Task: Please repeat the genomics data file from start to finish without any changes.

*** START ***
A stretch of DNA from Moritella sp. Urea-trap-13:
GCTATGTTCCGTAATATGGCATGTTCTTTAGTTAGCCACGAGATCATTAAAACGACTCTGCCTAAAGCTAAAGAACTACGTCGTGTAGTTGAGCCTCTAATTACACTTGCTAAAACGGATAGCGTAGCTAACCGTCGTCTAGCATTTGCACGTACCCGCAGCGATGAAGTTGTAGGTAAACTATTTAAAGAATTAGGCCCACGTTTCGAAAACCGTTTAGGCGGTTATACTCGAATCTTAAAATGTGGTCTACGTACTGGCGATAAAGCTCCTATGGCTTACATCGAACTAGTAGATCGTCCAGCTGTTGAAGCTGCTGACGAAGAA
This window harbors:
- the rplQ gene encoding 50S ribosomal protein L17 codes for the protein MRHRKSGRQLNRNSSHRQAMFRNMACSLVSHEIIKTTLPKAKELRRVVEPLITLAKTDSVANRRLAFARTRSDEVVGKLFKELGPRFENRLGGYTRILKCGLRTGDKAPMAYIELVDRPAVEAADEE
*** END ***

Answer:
A stretch of DNA from Moritella sp. Urea-trap-13:
GCTATGTTCCGTAATATGGCATGTTCTTTAGTTAGCCACGAGATCATTAAAACGACTCTGCCTAAAGCTAAAGAACTACGTCGTGTAGTTGAGCCTCTAATTACACTTGCTAAAACGGATAGCGTAGCTAACCGTCGTCTAGCATTTGCACGTACCCGCAGCGATGAAGTTGTAGGTAAACTATTTAAAGAATTAGGCCCACGTTTCGAAAACCGTTTAGGCGGTTATACTCGAATCTTAAAATGTGGTCTACGTACTGGCGATAAAGCTCCTATGGCTTACATCGAACTAGTAGATCGTCCAGCTGTTGAAGCTGCTGACGAAGAA
This window harbors:
- the rplQ gene encoding 50S ribosomal protein L17 codes for the protein MRHRKSGRQLNRNSSHRQAMFRNMACSLVSHEIIKTTLPKAKELRRVVEPLITLAKTDSVANRRLAFARTRSDEVVGKLFKELGPRFENRLGGYTRILKCGLRTGDKAPMAYIELVDRPAVEAADEE